You heard it here first. The best person to take away on holiday with you is not the husband, nor the kids, nor the nanny. Grandparents are the latest travel accessory. I've written before about taking my mum away with the kids, including in a motorhome around New Zealand even though she's in her 70s. Now, it's officially cool to be encumbered with the older generation. The lavish and refreshingly old-fashioned Luton Hoo hotel, in Bedfordshire, England is one of many upmarket hotels beginning to offer families free places for grandparents (www.elitehotels.co.uk).
And the larger the age range, the better. Von Essen hotels promises a complimentary champagne reception and private dining room for any family with a minimum of three generations, as long as there are 10 of you (www.vonessenhotels.com). Even if a hotel doesn't mention any special promotion, it's worth asking if granny can fit in the family suite for free, just as kids once did. Classic Cottages (www.classic.co.uk) has made a list of properties it thinks will appeal, such as the Oak Leaf cottage in Devon.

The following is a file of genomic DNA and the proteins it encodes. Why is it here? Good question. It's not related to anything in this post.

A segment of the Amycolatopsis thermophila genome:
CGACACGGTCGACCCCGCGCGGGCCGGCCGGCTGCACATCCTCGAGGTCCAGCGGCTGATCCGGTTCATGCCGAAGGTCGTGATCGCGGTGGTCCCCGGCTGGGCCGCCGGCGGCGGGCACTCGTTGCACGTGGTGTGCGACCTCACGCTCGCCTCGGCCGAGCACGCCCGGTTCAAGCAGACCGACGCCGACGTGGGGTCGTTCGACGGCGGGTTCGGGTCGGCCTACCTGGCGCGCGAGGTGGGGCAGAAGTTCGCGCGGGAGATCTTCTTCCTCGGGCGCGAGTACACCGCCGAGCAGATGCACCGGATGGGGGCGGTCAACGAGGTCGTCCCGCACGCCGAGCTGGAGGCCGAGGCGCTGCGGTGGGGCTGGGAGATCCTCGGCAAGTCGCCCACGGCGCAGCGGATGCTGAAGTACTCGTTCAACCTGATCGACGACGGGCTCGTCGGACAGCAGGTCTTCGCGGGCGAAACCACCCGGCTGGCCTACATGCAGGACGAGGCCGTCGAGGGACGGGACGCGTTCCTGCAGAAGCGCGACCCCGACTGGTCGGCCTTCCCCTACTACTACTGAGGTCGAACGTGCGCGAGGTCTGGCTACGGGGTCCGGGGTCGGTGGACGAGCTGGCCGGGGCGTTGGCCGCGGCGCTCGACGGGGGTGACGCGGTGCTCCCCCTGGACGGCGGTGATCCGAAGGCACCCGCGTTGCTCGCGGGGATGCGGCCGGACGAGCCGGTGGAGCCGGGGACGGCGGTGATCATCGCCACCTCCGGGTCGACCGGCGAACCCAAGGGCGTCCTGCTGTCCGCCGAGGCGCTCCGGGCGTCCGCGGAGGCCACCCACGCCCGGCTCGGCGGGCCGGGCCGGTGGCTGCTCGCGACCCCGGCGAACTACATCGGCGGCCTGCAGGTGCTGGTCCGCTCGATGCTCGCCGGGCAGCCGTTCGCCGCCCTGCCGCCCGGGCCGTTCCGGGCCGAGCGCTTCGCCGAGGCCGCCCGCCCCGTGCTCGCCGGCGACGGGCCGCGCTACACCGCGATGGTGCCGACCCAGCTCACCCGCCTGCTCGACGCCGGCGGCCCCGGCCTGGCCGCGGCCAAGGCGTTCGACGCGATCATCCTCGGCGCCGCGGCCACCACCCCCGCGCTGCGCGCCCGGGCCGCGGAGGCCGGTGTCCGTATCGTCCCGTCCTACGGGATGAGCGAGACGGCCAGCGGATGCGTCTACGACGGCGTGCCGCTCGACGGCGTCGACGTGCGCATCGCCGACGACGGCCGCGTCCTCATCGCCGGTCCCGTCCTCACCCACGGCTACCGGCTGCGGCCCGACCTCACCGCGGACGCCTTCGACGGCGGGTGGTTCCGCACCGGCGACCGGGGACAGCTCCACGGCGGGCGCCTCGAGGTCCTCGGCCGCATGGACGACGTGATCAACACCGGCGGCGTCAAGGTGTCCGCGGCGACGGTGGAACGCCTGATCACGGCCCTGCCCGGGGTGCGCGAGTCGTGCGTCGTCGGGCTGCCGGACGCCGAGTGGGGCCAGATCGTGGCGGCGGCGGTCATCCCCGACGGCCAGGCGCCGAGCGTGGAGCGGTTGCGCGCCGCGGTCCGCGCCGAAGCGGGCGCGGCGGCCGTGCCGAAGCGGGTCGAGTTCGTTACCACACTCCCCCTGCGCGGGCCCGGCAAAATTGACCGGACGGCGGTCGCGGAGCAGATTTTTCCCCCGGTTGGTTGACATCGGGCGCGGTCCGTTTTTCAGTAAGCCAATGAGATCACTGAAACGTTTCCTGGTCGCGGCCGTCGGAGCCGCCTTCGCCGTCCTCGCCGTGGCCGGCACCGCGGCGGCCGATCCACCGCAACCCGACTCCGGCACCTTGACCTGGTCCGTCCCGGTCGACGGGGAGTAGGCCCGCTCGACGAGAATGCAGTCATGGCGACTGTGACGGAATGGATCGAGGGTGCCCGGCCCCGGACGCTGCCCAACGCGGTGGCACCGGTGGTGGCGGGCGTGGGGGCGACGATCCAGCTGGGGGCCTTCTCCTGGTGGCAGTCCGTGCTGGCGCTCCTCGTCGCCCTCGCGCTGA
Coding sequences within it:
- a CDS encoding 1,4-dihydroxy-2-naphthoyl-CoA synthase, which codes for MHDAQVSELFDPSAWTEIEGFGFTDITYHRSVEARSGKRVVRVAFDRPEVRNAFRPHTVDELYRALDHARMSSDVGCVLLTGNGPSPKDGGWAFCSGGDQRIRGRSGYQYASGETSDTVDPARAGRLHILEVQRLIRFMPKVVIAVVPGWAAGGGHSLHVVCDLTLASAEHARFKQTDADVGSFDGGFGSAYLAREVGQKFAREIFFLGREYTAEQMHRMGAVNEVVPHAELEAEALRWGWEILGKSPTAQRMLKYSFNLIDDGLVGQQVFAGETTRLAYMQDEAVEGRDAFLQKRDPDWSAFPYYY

Taking granny is the trend. This kind of break is now marketed as a "cross-generational holiday", which sounds more like something you catch while away than the sort of thing you'd want to go on. But in fact, we do want to indulge in this newly branded activity, as holidays are a rare chance for many different generations to have a good old natter. You can even take your granny to the Alps for free, as Ski Famille (www.skifamille.co.uk) is offering a bed in the alpine chalet for a grandparent with every ski party of two adults and at least one child.
"Cross-generational holidays" are always awash with nostalgia, giving grandparents the chance to tell stories to their grandchildren about what it was like when they were young, times were hard, but life was good. And life is never quite so good as when you're on vacation. But sharing time together is only one model of this new sort of extended family holiday. Classic also recommends properties where three generations can stay together but not necessarily play together. At the Grade II-listed Georgian Poole House in the pretty Somerset village of Nether Stowey, kids can make believe in the Wendy House while their parents throw darts in the Games Room and Grandma and Grandpa relax in the Book Room, where Wordsworth and Coleridge once worked.
Do you have family travel tips that you'd like to share? E-mail Dea at email@example.com